Flint Water Crisis

Should Uncle Sam Have to Cough Up Aid for Flint Lead Poisoning Victims?

Despite Sen. Lee's valiant fight against federalizing the Flint debacle, federal taxpayers will have to pay up


Flint Water Pollution
David A. Villa via Foter.com / CC BY

Michigan Sen. Debbie Stabenow is accusing her colleague, Sen. Mike Lee, Utah Tea Party Republican, of"grandstanding" for putting a secret hold on a $250 million bipartisan federal aid package she has ginned up to help Flint clean up the government-made lead-poisoning mess. Other liberals are lambasting Lee for holding relief to Flint residents' hostage to his ideological agenda.

Such accusations are really rich coming from folks who for decades kept absolutely mum as Flint's Democratic rulers robbed city residents' blind to pad the pockets of public sector unions. If they care so deeply about Flint residents, why did they not speak up when city politicos were racking up $1.1 billion in unfunded pension liabilities, money that could have come in handy in dealing with the current mess?

That said, it's not clear that Lee's hold will actually accomplish anything.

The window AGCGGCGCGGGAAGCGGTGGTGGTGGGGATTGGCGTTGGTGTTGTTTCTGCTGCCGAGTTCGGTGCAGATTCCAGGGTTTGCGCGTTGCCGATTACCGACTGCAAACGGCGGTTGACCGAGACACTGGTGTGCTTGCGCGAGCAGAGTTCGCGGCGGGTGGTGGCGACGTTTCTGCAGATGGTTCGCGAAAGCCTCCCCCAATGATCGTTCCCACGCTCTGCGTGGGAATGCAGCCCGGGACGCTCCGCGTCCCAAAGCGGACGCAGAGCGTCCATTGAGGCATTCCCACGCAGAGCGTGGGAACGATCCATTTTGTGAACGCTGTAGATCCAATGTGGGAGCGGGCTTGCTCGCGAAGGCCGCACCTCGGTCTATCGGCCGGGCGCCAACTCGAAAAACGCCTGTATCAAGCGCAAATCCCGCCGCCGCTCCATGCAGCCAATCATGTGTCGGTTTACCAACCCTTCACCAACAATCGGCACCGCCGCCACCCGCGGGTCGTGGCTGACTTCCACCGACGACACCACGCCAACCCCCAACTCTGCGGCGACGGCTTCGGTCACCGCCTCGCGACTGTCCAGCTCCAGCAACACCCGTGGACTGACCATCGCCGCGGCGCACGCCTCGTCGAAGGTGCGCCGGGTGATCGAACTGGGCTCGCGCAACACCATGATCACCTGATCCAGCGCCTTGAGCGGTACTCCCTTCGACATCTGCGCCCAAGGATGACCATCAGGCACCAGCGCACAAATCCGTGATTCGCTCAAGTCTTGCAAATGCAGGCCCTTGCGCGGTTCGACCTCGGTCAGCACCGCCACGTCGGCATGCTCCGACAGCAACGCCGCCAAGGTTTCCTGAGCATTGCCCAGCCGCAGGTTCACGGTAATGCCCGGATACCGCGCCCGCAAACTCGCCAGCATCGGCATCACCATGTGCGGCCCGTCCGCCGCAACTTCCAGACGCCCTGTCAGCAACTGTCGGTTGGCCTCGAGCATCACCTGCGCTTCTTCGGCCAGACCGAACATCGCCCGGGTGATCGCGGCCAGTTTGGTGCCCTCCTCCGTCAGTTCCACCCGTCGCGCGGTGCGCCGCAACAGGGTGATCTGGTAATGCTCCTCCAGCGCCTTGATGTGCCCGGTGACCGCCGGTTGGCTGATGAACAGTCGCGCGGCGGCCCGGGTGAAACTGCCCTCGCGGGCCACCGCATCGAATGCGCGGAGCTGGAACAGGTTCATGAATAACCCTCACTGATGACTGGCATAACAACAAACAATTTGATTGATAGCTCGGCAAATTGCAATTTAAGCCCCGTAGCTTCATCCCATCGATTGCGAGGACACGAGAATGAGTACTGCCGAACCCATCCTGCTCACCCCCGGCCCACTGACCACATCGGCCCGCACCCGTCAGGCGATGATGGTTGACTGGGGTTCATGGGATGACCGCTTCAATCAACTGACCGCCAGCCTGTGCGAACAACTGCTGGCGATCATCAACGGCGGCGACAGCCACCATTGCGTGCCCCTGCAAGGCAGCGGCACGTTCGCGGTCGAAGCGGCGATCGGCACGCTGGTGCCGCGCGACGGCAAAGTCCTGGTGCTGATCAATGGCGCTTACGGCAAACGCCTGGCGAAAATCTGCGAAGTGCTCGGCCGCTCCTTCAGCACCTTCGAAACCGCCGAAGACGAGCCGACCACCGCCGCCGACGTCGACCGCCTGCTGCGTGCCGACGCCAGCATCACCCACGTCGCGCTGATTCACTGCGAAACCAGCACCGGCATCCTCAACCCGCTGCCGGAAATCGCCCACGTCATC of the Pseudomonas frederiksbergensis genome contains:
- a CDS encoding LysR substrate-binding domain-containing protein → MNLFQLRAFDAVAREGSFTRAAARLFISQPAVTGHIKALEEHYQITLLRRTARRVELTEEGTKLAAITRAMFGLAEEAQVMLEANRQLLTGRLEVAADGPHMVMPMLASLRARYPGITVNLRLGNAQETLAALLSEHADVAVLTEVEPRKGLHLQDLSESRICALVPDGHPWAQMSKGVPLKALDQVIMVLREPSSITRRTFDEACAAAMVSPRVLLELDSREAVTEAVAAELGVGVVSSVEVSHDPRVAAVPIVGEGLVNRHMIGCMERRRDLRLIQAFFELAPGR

As I have noted, President Obama had previously arranged a $100 million phony-baloney aid package that basically repurposed money from the Clean Water State Revolving Fund that Michigan would have gotten anyway and handed it back to Michigan with the proviso that it be spent on Flint cleanup. Sen. Stabenow is going beyond that and scraping together $250 million from various federal pots. She claims that this won't lead to "a penny" of extra federal spending because much of it will be paid for by redirecting funds from the Advanced Technology Vehicles Manufacturing Loan program that subsidizes loans for auto companies.

Why this program? Because, Sen. Stabenow's Republican co-author on the bill, Sen. Jim Inhofe, explains without a hint of irony, "it is a failed program that hasn't been used in more than a year and has only issued five loans since 2008." In other words, don't kill a failed program that shouldn't have existed in the first place. Just find some other place to spend the money! (And then politicos wonder why Americans have so much contempt for them.)